State Comp. Ins. Fundv.Indus. Acc. Com

Court of Appeal of California, First District, Division TwoAug 25, 1938
28 Cal.App.2d 277 (Cal. Ct. App. 1938)
28 Cal.App.2d 27782 P.2d 461

Docket No. 10821.

August 25, 1938.

PROCEEDING in Certiorari to review an award of the Industrial Accident Commission of compensation for personal injuries. Award affirmed.

The facts are stated in the opinion of the court.

Carroll S. Bucher and B.E. Pemberton for Petitioner.

Everett A. Corten and Keith Creede for Respondents.


This is an application by the State Compensation Insurance Fund for a writ of review for the purpose of obtaining a judgment annulling an award made against it.

The employer, Emil Tabournel, for some years prior to 1936, owned and operated the Hotel Henry in San Francisco. In May, 1936, he determined to place an application for compensation insurance with the State Compensation Insurance Fund, and he was advised to go to the office of the latter and inquire for Mr. Rizzo. Accordingly he went to said office at 450 McAllister Street, San Francisco, and made his application to Mr. Rizzo. The latter questioned him as to his business and the details concerning the insurance and had him fill out and sign an application for an insurance policy. Mr. Tabournel told Mr. Rizzo that he had six employees and that he wanted all of them covered. Later he left the office of the petitioner and a short time afterwards received a policy insuring him from June 3, 1936, until June 3, 1937. At once he proceeded to read the policy. One endorsement thereon was as follows:

"IMPORTANT CHANGE "(Relatives Not Covered)

"In accordance with the rule of the Insurance Commissioner NO RELATIVE is covered under this Policy UNLESS HIS OR HER NAME IS SPECIFICALLY MENTIONED IN THE POLICY SCHEDULE.

"Please examine the Policy and write us immediately if any relative not specifically mentioned by name in the schedule is to be covered. Be sure to give full names, a description of their duties and specify whether or not they will reside on property in your possession."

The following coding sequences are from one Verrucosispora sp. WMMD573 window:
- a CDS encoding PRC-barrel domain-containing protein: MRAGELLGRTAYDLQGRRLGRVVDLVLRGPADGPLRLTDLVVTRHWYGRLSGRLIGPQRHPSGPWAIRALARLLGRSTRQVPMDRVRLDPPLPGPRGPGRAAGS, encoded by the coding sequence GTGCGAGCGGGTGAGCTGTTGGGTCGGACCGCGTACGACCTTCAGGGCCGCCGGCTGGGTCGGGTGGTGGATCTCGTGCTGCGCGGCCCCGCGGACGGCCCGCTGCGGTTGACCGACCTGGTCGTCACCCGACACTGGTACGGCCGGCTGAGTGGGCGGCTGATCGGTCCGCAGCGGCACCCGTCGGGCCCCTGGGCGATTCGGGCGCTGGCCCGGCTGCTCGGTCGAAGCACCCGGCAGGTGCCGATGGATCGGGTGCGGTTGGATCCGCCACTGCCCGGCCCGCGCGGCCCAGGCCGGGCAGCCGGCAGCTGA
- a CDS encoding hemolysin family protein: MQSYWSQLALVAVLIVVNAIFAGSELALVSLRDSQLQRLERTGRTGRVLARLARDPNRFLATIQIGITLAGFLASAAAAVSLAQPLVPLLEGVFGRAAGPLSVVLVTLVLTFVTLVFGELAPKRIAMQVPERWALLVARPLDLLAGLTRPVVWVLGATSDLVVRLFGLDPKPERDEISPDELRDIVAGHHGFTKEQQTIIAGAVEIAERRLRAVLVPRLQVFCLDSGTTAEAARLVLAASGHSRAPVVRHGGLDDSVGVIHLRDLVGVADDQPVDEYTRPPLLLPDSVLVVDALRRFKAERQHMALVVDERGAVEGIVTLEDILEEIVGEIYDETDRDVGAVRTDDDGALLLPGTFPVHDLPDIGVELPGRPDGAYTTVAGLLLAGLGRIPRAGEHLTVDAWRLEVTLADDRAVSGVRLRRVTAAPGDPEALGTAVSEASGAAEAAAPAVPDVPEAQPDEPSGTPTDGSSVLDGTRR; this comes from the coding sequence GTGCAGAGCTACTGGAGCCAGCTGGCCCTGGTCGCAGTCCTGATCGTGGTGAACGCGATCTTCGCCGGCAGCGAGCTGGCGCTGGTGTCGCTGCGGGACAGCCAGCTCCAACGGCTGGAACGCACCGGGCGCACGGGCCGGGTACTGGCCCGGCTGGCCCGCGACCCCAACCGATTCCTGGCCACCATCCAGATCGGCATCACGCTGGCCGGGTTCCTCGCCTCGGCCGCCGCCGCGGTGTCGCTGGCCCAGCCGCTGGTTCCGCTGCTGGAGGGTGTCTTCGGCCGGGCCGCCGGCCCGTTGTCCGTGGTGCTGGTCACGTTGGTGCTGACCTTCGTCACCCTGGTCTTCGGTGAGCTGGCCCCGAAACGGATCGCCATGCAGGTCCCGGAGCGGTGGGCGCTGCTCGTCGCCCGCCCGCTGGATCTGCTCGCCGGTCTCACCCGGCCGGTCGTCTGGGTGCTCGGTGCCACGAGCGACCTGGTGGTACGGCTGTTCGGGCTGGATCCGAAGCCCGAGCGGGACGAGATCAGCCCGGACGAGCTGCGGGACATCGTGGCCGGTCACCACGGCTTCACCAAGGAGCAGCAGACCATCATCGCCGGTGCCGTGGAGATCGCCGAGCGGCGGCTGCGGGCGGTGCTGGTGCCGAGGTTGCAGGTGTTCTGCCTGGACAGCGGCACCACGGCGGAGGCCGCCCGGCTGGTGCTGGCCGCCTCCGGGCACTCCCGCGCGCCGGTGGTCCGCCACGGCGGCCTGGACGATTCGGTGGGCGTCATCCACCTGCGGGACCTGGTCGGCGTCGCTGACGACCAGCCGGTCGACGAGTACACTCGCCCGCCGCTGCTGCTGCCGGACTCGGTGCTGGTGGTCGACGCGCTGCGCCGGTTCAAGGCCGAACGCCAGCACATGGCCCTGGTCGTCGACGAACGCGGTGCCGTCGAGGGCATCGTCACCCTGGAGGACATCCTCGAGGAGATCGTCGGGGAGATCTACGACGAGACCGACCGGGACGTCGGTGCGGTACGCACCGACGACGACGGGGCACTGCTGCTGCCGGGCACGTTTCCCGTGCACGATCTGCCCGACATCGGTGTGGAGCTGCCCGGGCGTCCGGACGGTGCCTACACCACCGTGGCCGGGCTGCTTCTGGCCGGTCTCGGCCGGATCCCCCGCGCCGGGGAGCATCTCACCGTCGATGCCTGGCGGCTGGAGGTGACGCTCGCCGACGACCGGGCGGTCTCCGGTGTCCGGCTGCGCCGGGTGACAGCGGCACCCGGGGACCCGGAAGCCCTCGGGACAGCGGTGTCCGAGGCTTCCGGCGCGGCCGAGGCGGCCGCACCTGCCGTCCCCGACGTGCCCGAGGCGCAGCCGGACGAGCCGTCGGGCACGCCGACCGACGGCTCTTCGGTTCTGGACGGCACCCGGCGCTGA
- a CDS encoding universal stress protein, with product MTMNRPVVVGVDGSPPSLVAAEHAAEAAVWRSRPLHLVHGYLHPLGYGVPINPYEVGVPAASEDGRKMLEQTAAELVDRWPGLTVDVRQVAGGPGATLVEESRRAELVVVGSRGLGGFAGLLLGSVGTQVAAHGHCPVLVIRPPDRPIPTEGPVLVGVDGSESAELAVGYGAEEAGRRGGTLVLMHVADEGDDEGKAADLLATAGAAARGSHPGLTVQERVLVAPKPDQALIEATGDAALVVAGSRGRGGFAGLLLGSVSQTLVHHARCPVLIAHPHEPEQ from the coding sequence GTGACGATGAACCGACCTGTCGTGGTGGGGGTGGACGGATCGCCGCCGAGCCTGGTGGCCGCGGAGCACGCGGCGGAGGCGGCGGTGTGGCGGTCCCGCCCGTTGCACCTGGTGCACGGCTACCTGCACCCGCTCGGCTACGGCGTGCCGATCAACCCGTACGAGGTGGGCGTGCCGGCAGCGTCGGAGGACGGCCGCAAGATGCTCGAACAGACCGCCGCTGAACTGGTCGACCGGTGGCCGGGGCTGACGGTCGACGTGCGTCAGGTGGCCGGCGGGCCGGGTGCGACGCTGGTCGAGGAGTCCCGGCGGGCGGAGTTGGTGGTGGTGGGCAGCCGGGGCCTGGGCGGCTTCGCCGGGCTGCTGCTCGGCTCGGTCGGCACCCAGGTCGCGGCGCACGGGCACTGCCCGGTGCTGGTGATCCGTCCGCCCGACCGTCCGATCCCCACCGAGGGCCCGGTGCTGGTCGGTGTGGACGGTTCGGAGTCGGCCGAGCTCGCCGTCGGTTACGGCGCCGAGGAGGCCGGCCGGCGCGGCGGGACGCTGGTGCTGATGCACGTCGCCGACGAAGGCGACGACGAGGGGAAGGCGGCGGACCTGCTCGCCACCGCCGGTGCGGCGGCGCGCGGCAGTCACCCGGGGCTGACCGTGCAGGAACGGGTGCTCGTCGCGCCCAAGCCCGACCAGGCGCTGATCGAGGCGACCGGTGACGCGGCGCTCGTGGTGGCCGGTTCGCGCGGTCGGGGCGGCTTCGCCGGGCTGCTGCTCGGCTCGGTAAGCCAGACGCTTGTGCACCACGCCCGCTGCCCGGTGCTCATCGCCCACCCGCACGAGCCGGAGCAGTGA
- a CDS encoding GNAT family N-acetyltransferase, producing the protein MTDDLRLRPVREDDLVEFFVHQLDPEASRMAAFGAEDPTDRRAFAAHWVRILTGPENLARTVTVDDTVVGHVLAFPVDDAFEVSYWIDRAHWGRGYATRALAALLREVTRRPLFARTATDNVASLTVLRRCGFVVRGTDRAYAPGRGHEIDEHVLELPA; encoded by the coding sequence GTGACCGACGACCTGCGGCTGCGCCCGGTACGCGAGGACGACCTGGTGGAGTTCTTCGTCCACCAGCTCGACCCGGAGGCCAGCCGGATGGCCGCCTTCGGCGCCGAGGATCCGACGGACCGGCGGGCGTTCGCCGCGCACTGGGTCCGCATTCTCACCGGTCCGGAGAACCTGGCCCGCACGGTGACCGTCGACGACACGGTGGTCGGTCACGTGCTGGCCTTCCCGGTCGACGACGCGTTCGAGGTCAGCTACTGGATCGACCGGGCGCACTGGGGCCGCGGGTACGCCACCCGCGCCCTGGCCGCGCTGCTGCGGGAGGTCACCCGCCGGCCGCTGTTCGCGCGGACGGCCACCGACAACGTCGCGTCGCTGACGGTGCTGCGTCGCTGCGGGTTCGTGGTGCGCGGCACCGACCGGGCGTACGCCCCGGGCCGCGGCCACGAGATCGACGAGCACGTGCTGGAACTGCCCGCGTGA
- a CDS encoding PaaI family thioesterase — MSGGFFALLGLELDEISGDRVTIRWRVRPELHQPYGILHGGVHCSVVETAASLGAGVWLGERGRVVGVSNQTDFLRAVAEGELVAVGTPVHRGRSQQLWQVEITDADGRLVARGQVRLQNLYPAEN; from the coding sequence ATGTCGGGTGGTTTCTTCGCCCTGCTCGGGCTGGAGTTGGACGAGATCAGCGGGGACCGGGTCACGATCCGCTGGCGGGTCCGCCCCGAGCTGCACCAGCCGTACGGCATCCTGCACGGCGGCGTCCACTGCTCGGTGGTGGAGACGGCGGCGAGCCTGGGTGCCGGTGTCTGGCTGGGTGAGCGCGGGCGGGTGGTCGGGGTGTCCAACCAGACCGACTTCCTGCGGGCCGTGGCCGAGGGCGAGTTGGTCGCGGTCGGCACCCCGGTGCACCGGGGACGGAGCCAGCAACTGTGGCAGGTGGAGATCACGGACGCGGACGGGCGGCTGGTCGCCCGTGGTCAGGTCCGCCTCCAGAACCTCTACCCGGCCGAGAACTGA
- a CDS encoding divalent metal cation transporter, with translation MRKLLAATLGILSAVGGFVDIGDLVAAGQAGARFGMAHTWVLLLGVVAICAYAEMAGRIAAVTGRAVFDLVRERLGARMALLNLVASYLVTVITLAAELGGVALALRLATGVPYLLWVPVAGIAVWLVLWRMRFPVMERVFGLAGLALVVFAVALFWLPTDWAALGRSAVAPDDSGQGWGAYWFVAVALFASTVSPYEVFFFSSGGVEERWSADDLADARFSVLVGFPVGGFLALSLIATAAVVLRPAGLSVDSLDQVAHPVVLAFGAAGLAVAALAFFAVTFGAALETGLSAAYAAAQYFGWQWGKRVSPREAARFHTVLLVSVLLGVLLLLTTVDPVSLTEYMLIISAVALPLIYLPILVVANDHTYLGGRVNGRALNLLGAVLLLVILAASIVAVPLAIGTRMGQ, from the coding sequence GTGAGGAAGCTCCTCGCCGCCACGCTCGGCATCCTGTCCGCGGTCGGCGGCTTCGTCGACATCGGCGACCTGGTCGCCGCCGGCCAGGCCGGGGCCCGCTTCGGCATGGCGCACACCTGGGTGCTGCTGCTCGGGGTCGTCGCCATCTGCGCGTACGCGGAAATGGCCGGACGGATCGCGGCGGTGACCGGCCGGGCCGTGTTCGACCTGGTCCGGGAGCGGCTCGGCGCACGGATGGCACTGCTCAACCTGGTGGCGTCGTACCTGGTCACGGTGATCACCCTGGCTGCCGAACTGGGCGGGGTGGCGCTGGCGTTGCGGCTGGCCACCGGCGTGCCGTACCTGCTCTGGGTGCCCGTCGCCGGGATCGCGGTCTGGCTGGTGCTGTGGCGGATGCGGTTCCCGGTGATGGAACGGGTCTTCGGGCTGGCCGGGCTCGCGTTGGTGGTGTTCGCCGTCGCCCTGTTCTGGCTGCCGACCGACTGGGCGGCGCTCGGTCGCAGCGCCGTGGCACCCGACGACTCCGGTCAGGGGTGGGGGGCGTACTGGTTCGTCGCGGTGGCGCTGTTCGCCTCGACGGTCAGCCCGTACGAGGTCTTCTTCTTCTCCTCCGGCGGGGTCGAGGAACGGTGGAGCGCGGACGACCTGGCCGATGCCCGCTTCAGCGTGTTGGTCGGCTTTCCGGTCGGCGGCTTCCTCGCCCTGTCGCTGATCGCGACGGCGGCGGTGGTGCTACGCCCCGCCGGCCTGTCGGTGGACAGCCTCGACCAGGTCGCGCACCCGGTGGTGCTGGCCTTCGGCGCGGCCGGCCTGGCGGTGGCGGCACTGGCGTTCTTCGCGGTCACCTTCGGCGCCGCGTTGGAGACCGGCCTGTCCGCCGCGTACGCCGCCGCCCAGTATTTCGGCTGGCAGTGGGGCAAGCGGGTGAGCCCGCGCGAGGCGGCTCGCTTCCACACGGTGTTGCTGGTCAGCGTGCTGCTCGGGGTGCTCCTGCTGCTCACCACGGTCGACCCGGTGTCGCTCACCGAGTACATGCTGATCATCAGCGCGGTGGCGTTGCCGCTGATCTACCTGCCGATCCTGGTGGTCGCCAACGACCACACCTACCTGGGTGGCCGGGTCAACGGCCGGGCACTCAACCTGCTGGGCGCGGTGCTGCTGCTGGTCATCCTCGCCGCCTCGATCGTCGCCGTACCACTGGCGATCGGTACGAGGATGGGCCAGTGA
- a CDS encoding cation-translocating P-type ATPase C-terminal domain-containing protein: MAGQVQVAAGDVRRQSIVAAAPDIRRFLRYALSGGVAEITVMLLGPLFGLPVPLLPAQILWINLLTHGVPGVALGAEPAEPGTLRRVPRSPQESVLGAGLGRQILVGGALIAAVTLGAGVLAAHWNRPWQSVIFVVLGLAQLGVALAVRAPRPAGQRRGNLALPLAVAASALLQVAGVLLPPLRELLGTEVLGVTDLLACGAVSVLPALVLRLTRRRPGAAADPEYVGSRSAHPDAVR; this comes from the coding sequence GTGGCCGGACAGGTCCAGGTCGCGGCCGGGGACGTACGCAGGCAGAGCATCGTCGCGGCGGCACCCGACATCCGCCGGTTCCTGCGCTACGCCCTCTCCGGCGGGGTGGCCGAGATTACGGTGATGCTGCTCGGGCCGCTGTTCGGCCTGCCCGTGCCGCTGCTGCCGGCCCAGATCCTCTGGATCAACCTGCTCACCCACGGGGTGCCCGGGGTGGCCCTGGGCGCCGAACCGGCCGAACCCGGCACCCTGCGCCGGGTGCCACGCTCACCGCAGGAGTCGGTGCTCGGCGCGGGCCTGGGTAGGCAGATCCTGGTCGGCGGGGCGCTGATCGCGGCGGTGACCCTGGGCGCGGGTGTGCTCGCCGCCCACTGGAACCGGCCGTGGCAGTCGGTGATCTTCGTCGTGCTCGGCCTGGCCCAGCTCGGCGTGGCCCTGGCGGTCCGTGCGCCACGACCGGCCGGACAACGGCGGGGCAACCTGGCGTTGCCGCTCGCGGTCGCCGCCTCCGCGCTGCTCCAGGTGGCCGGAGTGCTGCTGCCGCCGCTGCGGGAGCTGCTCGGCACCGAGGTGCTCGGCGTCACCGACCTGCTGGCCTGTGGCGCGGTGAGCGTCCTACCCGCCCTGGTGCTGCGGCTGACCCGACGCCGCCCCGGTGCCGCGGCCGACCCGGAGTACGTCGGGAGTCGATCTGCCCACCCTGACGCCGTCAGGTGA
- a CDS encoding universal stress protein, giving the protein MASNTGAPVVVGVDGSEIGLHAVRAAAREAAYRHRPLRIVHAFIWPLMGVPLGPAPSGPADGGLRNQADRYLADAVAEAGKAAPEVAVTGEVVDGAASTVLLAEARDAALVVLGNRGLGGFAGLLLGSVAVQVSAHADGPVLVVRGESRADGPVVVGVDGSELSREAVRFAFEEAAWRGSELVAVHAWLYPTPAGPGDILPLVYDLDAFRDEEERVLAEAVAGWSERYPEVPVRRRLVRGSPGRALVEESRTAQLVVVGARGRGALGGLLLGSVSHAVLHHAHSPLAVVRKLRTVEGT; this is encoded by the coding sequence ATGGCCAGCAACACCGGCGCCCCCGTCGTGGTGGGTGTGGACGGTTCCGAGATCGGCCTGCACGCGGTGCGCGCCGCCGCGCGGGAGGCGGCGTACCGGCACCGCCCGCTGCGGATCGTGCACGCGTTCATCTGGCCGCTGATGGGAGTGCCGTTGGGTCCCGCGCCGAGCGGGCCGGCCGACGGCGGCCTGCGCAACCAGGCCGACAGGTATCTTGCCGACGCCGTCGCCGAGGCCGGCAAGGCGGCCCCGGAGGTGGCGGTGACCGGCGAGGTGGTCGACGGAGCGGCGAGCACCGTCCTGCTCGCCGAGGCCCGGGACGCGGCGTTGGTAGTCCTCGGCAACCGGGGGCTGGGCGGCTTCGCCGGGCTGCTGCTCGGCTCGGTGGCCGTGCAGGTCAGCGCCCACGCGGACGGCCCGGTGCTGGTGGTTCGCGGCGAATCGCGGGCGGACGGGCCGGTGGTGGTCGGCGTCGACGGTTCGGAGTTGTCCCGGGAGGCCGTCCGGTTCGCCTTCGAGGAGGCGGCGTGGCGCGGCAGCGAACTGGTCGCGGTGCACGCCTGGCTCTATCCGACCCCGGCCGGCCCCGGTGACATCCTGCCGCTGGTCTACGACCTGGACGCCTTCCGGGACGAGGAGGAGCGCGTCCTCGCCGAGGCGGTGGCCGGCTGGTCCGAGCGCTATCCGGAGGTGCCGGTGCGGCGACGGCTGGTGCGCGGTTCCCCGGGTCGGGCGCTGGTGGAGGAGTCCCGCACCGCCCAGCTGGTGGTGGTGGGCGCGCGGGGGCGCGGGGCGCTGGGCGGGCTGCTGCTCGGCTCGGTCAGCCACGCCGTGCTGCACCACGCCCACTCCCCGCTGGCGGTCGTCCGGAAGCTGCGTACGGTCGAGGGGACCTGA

Another endorsement in so far as applicable was as follows:

"ENDORSEMENT AGREEMENT "LIMITING AND RESTRICTING THIS INSURANCE. "Relatives Not Covered.

"The insurance under this policy is limited as follows:

"It is agreed that, anything in this policy to the contrary notwithstanding, this policy DOES NOT EXTEND TO OR COVER INJURIES (or death resulting therefrom) sustained by any relative either by blood or marriage, (meaning husband, wife, . . ., nephew or niece) of the insured and/or his or her spouse, unless such relative is SPECIFICALLY MENTIONED BY NAME IN THE SCHEDULE AS COVERED BY THIS POLICY, or IN AN ENDORSEMENT ATTACHED TO THIS POLICY.

"Nothing herein contained shall be held to vary, alter, waive or extend any of the terms, stipulations, conditions, agreements or limitations of this policy other than as above stated.

"This endorsement, issued by the STATE COMPENSATION INSURANCE FUND, when countersigned by a duly authorized officer or representative of the FUND and attached to this Policy shall be valid and form part of the Policy."